The Fresh Loaf

News & Information for Amateur Bakers and Artisan Bread Enthusiasts

65 % Baguette

madisonbaker26's picture

After a rather sad attempt at a 75% hydration baguette, I decided to spend a lot more time practicing boules and batards with Susan's Norwich Sourdough loaf.  I finally gained enough confidence to try my hand at baguette shaping, but I wanted a lower hydration dough to work with as I still haven't quite gotten the knack of handling high hydration doughs without making a huge mess.

So I set out to make the 65% hydration baguette.  I followed the recipe, except I needed a longer bulk fermentation to compensate for my cold kitchen and a slightly longer bake time.  To my surprise, I was awarded with the best bread I've baked to date.  The crust was thin, blistered and crackly; the crumb was creamy, sweet and holey. They were just ever so slightly sour. Heck...even some of my cuts opened really well!  Thanks proth5 and dmsnyder...I'll be making these again to get lots of practice with shaping and scoring before moving on to wetter dough.

Finished baguettes:

Cross section:


zorrambo's picture

I followed Reinhart’s BBA French bread recipe and instructions as closely as possible. My pate fermentee fermented for 1 hour at then put it in the refrigerator for 1 ½ days. I noticed that it had doubled in size while in the fridge. I didn’t expect such a rise. I mixed the final dough using a smidge over a teaspoon of barley malt syrup, reduced the water to compensate and added about a tablespoon of flour while kneading. I added the malt because last time I made this recipe I got poor rise. The primary fermentation lasted 2 hours, temp 76°F, humidity 51%. I proofed the baguettes for 1 hour 45 minutes, temp 78°F, humidity 51%. This was longer than I expected but it looked about 1 ½ times bigger though I am not a good judge of peak rise. I slashed with a bread knife and put them in a 500°F oven with steam pan and misting oven walls. I baked on a sheet pan because I don’t have tiles. The oven temp was lowered to 450°F for 20 min, then at 375°F for 30 min then at 350°F for 20 min. I checked the internal temperature of the bread every ten minutes of bake time and it never got above 170°F after a total bake time over 70 minutes. The bottom of the bread was black and I gave up and pulled them out. I have a brand new oven with an additional oven thermometer inside to monitor the temperature. I am new to artisanal bread making but I am determined. Here is a picture of my poor friends. I am unhappy with the crumb and the thick crust.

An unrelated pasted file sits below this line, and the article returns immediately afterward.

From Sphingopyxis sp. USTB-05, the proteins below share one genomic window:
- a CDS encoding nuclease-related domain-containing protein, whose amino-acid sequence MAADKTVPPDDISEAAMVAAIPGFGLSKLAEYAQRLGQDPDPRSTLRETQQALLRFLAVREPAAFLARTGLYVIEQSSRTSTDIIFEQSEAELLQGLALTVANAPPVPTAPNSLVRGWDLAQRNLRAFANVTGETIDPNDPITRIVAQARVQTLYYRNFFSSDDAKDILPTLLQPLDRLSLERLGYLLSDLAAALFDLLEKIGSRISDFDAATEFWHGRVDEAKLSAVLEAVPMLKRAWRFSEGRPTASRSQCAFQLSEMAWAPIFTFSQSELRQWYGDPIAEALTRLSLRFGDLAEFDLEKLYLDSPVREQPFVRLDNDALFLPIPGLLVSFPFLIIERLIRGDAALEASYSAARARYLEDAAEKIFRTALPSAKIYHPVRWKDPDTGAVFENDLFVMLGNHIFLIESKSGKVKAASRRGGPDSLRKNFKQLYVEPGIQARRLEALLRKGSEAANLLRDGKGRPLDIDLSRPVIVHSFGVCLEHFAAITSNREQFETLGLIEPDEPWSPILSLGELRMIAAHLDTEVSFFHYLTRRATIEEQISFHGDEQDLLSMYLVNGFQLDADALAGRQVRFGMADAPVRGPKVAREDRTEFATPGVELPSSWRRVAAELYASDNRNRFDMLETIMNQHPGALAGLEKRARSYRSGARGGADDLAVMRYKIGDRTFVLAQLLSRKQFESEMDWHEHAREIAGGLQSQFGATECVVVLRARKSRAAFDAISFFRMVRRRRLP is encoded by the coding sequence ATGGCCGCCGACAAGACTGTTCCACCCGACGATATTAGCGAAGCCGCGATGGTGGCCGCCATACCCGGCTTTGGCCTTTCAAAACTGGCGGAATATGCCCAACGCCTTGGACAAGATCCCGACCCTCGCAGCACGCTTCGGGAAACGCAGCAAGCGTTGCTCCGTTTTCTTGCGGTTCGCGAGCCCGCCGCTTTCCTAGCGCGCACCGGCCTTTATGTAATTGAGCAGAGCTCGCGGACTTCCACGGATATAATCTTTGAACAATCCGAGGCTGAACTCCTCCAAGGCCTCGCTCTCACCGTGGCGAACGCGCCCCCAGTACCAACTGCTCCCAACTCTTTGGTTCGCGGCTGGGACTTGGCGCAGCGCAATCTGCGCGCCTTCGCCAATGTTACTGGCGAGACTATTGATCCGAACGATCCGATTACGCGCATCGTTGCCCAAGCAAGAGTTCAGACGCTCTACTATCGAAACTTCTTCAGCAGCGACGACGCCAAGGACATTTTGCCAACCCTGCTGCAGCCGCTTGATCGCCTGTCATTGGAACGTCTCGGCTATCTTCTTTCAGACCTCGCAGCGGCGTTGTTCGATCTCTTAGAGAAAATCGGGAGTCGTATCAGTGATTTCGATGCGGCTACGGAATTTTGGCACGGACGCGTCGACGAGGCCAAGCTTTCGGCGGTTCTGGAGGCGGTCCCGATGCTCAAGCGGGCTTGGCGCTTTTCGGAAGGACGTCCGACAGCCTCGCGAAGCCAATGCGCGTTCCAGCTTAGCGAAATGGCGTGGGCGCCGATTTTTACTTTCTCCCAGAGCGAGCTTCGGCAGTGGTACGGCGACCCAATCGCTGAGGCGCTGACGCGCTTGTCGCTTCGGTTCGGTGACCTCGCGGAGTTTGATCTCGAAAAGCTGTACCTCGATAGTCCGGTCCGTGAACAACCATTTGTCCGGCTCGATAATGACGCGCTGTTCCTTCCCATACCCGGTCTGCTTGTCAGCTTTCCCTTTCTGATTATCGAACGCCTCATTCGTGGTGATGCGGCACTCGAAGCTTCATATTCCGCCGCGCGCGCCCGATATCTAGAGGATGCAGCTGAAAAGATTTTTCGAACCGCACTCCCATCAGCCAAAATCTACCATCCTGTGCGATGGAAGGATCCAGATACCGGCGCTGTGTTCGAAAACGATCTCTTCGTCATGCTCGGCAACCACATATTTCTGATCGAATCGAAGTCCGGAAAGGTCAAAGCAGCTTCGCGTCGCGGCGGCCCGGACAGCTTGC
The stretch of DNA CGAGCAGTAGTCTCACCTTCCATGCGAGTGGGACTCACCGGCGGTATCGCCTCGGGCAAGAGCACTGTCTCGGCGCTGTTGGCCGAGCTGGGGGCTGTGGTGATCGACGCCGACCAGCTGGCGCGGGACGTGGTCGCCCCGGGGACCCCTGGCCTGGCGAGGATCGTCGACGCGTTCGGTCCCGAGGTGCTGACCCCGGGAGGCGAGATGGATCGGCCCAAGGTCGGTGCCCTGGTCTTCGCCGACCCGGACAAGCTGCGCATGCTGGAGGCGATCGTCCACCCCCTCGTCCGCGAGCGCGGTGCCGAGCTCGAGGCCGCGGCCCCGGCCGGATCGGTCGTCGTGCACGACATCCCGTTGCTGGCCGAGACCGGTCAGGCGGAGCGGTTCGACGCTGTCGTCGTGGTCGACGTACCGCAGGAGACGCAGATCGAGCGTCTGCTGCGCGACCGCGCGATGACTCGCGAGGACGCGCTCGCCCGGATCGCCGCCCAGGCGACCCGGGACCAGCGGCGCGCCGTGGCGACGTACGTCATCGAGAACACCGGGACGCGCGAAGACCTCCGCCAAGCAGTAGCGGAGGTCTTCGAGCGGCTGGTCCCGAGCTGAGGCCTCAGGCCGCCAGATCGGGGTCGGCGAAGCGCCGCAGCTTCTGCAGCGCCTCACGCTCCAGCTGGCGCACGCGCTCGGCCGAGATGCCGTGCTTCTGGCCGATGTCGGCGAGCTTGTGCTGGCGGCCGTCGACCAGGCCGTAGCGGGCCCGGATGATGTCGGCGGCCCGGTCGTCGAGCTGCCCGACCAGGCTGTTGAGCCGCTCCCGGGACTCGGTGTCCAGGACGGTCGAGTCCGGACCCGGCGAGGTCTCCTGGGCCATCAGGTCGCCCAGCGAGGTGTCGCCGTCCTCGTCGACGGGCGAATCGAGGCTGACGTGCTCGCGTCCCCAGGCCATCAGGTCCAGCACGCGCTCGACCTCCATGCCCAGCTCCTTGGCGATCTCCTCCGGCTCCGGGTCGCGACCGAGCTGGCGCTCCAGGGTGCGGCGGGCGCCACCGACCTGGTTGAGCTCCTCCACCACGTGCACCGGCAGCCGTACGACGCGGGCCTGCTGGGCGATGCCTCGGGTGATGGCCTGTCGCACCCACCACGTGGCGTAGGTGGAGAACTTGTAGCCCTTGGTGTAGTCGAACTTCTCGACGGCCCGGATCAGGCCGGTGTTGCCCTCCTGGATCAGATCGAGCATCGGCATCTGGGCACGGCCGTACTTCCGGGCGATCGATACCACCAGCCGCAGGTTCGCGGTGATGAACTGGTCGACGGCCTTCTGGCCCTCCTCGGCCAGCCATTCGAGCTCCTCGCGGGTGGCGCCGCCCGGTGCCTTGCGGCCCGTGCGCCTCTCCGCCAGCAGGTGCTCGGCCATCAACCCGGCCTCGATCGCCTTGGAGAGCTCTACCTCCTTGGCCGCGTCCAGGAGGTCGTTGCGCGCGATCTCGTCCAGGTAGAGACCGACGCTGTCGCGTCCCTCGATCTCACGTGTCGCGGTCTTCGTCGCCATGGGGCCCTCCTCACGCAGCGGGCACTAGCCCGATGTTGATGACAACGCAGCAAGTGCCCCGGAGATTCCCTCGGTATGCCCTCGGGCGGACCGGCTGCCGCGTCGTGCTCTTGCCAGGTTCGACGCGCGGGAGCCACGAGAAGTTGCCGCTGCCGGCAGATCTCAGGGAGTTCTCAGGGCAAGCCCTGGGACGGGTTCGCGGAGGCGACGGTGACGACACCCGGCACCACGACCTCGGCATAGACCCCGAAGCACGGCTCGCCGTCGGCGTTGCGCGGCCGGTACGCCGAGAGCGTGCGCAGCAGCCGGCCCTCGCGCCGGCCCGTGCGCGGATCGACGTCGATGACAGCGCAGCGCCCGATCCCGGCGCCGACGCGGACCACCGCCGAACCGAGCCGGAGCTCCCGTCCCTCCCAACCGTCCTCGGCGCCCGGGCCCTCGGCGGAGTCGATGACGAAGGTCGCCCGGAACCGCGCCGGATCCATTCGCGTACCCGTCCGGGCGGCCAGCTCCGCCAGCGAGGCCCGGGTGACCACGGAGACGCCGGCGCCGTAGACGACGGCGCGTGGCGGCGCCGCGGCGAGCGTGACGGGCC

Doughtagnan's picture

This Sunday I baked one "test" baguette as I had been a bit busy playing with a new toy (an allotment!) so the dough had been a bit neglected and not worked much etc. The recipe was (loosely) based around the proth5 65% hydration baguette but my flour was a mix of some leftover french Pain de Campagne flour with some Spelt and 00 to make up around 300grams (the starter was rye). As it did not seem to be very lively or rising much so I did the test bake and put the rest in the fridge overnight as I thought the dough did not look very promising. However, the test bake was far more successful than expected, further proof that dough is pretty resilient!


After being left in the fridge overnight I hamfistedly shaped into two further baguettes and proofed the dough for an hour or so and baked with steam on max fan 250 for about 12 mins, results were even better, with much more oven spring. Also after watching the Lyon based "Bob the baker" on BBC TV slashing his baguettes my technique is coming on - I just used a hand held razor blade and one turned out better than the other, oh well. Cheers Steve


breadbakingbassplayer's picture

Hey All,

Just wanted to share with you some baguettes that I made last night...  Nothing fancy, but I think they turned out pretty nice except for the slightly burnt bottom on a few of them...  These are 65% hydration using a firm 60% hydration sourdough starter and active dry yeast...  I think it's a variation on Eric Kaiser's Baguette Monge, but using American flours, and a firm sourdough starter instead of a liquid one...  It's probably closer to Dominique Saibron's baguettes that do use the firm sourdough starter... 

Also, the 2nd one from the right is the one I cut into.  It slid off my peel before I even opened the oven door.  I caught it before it hit the ground, but in doing so stretched it out, and ruined my slashes...  It tasted fine, but looks a little skinnier than the other 7...  Posting the recipe below.  Enjoy!



Total Dough Weight: 2850g

Yield: 8 x 15" baguettes at 280g weight after bake

75% AP - 1140g (Whole Foods 365)

20% BF - 304g (KA Bread Flour)

5% Graham Flour - 76g (Bob's Red Mill)

20% Firm Sourdough Starter - 304g (straight from fridge fed day before)

65% Water - 988g

2% Kosher Salt - 30g

0.4% Active Dry Yeast - 6g (1 1/2 tsp)


Day before: